Vogel J.K.,Lawrence Livermore National Laboratory | Pivovaroff M.J.,Lawrence Livermore National Laboratory | Nagarkar V.V.,Radiation Monitoring Devices, Inc. | Kudrolli H.,Radiation Monitoring Devices, Inc. | And 4 more authors.
IEEE Nuclear Science Symposium Conference Record | Year: 2012

Recent technological innovations now make it feasible to construct hard x-ray telescopes for space-based astronomical missions. Focusing optics are capable of improving the sensitivity in the energy range above 10 keV by orders of magnitude compared to previously used instruments. The last decade has seen focusing optics developed for balloon experiments [1] and they will soon be implemented in approved space missions such as the Nuclear Spectroscopic Telescope Array (NuSTAR) [2] and ASTRO-H [3]. The full characterization of x-ray optics for astrophysical and solar imaging missions, including measurement of the point spread function (PSF) as well as scattering and reflectivity properties of substrate coatings, requires a very high spatial resolution, high sensitivity, photon counting and energy discriminating, large area detector. Novel back-thinned Electron Multiplying Charge-Coupled Devices (EMCCDs) [4] are highly suitable detectors for ground-based calibrations. Their chip can be optically coupled to a microcolumnar CsI(Tl) scintillator [5] via a fiberoptic taper. Not only does this device exhibit low noise and high spatial resolution inherent to CCDs, but the EMCCD is also able to handle high frame rates due to its controllable internal gain. Additionally, thick CsI(Tl) yields high detection efficiency for x-rays [6]. This type of detector has already proven to be a unique device very suitable for calibrations in astrophysics: such a camera was used to support the characterization of the performance for all NuSTAR optics [7]-[9]. Further optimization will enable similar cameras to be improved and used to calibrate x-ray telescopes for future space missions. In this paper, we discuss the advantages of using an EMCCD to calibrate hard x-ray optics. We will illustrate the promising features of this detector solution using examples of data obtained during the ground calibration of the NuSTAR telescopes performed at Columbia University during 2010/2011. Finally, we give an outlook on ongoing development and optimizations, such as the use of single photon counting mode to enhance spectral resolution. © 2011 IEEE.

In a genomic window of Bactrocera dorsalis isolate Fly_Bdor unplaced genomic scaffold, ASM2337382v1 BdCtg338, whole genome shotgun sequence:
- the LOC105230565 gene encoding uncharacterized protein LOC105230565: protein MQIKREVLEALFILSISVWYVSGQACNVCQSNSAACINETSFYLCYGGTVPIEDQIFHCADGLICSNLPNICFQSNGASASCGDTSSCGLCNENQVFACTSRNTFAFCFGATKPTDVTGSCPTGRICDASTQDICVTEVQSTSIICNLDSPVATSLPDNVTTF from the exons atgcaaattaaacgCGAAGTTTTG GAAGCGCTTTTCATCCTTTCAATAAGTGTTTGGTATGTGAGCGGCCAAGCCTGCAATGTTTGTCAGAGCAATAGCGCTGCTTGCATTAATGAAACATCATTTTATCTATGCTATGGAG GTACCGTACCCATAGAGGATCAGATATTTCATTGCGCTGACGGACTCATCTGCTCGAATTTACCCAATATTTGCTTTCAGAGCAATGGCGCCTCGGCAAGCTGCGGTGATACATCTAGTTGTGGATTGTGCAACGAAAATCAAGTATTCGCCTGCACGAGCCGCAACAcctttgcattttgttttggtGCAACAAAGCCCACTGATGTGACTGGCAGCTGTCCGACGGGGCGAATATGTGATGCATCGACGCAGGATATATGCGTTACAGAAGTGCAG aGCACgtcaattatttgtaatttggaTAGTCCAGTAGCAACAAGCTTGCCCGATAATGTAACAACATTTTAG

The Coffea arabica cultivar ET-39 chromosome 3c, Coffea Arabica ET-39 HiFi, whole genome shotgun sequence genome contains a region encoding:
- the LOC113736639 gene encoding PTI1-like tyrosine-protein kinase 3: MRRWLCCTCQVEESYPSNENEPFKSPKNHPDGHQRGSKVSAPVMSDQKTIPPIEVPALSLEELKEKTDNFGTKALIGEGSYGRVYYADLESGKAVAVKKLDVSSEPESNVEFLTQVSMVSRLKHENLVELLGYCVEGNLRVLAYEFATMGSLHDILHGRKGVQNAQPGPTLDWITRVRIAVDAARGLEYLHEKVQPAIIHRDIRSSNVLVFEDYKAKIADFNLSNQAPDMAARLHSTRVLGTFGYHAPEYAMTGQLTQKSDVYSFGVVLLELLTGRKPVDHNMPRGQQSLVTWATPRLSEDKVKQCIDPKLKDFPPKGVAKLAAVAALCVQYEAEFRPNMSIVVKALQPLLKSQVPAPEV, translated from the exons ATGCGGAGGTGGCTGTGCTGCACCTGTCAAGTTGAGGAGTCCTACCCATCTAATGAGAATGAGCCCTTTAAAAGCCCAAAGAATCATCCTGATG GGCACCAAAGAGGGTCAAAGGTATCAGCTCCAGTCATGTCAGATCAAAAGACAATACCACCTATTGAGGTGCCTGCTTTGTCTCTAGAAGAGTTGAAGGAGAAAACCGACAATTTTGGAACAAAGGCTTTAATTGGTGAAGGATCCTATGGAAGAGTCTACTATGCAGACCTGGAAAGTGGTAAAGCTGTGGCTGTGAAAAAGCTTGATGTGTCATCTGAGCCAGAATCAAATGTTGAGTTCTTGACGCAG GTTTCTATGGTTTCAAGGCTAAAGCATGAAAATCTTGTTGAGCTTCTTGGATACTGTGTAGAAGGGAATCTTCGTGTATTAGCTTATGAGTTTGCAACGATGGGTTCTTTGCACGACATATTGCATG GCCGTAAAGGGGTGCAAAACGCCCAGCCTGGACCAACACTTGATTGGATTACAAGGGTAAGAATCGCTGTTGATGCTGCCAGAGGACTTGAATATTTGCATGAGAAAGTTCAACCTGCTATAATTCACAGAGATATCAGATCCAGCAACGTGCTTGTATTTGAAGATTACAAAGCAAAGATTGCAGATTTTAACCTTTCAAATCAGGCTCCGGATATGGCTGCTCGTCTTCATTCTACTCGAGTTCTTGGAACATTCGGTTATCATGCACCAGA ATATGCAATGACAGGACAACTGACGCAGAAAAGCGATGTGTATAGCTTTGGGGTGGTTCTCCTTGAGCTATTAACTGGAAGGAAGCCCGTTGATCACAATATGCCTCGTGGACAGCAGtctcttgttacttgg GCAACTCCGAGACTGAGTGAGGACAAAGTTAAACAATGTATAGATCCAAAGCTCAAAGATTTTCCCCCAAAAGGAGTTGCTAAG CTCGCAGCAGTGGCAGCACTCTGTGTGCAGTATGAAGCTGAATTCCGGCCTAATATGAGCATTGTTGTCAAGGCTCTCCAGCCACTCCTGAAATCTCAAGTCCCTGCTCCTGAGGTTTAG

Ruan J.J.,University of Washington | Anderson S.F.,University of Washington | MacLeod C.L.,University of Washington | MacLeod C.L.,U.S. Naval Academy | And 9 more authors.
Astrophysical Journal | Year: 2012